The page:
Scotland's oldest newspaper exposes readers' smalls in public
URL manipulation snafu gives access to other users
Updated Scottish newspaper The Aberdeen Press and Journal inadvertently made it easy to harvest sensitive information about registered users from its site as a result of a basic information security mistake.
Registered users are presented with stories an a URL along the lines of
By altering the UserKey number it was possible with only one further click of a mouse button to see the name, home address, email address and telephone number of registered users.
Granite City reader details exposed
Only registered users can make comments on stories or enter competitions. Registration also gives readers the ability to search through job and car adverts on affiliated sites, or to track online responses to ads.
The Aberdeen Press and Journal is the main local paper for Scotland's third city, and was first published in January 1748. Judging by the UserKey numbers its site has more than 80,000 registered users.
The paper got its developers to fix the problem promptly, only hours after we relayed the concerns of Reg readers on Monday. "Apparently, the bug was introduced two or three weeks ago during an upgrade to part of the site," a representative of Aberdeen Journals explained.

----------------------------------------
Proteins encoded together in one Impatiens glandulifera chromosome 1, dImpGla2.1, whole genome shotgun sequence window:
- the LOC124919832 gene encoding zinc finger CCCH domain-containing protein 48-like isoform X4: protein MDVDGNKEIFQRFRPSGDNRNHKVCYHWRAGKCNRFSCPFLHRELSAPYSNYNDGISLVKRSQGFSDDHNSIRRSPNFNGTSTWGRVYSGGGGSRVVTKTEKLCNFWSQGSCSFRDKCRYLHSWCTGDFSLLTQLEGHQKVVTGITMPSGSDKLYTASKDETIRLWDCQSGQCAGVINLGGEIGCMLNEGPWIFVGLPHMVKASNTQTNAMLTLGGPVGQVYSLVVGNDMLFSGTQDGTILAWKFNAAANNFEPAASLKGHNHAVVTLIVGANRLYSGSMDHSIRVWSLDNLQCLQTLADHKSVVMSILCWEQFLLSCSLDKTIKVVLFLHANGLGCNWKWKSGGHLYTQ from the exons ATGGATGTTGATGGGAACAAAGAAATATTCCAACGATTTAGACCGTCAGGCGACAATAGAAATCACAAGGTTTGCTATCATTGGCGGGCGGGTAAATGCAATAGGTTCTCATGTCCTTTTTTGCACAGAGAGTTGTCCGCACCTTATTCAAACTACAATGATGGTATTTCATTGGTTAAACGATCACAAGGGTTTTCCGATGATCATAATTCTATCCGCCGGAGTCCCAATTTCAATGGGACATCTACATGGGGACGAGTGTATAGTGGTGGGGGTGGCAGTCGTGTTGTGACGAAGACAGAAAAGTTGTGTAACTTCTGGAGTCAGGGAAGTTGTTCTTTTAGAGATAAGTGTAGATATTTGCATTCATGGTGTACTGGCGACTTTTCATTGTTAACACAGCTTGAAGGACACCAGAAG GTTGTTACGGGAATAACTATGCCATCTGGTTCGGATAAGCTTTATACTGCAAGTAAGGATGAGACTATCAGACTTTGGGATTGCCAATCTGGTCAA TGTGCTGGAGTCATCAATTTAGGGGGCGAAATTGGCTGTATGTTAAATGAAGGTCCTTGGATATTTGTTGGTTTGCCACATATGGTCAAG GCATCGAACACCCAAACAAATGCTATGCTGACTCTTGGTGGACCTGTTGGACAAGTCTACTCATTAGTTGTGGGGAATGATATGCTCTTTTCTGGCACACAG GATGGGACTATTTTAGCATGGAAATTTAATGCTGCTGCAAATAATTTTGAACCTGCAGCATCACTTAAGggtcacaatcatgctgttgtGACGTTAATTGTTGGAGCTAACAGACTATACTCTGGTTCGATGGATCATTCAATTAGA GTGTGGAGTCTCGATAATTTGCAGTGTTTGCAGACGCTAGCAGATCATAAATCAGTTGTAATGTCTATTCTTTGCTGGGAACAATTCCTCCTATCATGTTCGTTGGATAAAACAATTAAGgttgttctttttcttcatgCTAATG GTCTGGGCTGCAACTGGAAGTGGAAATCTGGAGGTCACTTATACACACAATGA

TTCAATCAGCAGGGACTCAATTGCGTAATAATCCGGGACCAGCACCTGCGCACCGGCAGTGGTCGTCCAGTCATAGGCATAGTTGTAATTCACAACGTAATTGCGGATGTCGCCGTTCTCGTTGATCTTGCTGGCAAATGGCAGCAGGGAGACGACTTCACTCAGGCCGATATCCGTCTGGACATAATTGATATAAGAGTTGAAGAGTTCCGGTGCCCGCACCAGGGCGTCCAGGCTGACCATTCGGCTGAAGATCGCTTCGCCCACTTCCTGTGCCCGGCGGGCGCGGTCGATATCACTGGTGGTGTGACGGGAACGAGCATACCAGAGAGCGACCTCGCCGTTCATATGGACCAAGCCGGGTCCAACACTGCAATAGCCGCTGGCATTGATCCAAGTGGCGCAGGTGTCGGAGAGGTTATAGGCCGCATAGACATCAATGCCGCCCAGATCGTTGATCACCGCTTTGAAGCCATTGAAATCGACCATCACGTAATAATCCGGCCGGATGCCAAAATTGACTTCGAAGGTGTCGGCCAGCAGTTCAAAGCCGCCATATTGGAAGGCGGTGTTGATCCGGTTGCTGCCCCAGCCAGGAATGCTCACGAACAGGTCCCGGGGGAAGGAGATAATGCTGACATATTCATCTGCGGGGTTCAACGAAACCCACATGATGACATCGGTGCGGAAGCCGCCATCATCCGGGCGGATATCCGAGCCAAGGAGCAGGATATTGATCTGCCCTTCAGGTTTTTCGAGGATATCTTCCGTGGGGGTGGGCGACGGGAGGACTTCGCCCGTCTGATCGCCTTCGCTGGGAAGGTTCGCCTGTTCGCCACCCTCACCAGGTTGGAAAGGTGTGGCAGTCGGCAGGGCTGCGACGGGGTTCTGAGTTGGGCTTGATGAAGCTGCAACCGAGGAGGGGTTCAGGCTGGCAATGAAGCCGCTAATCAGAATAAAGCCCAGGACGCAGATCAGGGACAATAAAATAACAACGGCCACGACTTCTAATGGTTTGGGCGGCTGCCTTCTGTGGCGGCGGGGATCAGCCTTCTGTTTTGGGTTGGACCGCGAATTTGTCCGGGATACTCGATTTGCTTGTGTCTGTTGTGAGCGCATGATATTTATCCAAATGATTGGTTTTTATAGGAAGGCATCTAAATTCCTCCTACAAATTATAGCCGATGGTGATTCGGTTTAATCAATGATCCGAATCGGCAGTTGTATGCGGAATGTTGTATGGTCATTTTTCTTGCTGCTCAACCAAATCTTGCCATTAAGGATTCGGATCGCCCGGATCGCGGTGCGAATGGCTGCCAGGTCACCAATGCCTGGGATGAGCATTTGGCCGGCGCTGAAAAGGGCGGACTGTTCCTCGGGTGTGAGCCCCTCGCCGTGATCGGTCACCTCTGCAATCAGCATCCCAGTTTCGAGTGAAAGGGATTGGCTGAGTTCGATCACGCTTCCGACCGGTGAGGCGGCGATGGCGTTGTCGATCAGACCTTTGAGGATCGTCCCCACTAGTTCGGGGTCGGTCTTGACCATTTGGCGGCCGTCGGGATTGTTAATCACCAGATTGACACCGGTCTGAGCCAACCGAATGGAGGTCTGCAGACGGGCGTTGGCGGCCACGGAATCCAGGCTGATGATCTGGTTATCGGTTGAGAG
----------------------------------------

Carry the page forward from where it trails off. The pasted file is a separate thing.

Aberdeen Journals is far from alone in making a security slip-up that created a URL manipulation risk. Coding errors in O2's Bluebook application, discovered and repaired in February 2008, made it briefly possible to see SMS messages sent through the service by other registered users simply by changing the message ID number. Customers' call records of 02's business customers were left open by the same type of coding snafu in August 2006.
URL manipulation also cleared the way to viewing application forms submitted to oil giant Shell in 2003. More seriously still, Powergen fell foul of basic URL manipulation in July 2000, with the result that credit card payment details were exposed.
In reporting on previous instances of URL mainipulation we've been told that using the HTTP Post method of encoding a database query would mean that a requested page comes with a URL that looks like gibberish, reducing the problem of URL manipulation. Judging from your feedback, this is no longer best practice, if it ever was. ®
Thanks to Reg reader Frazer for first alerting us about the problem with the Aberdeen Journals site.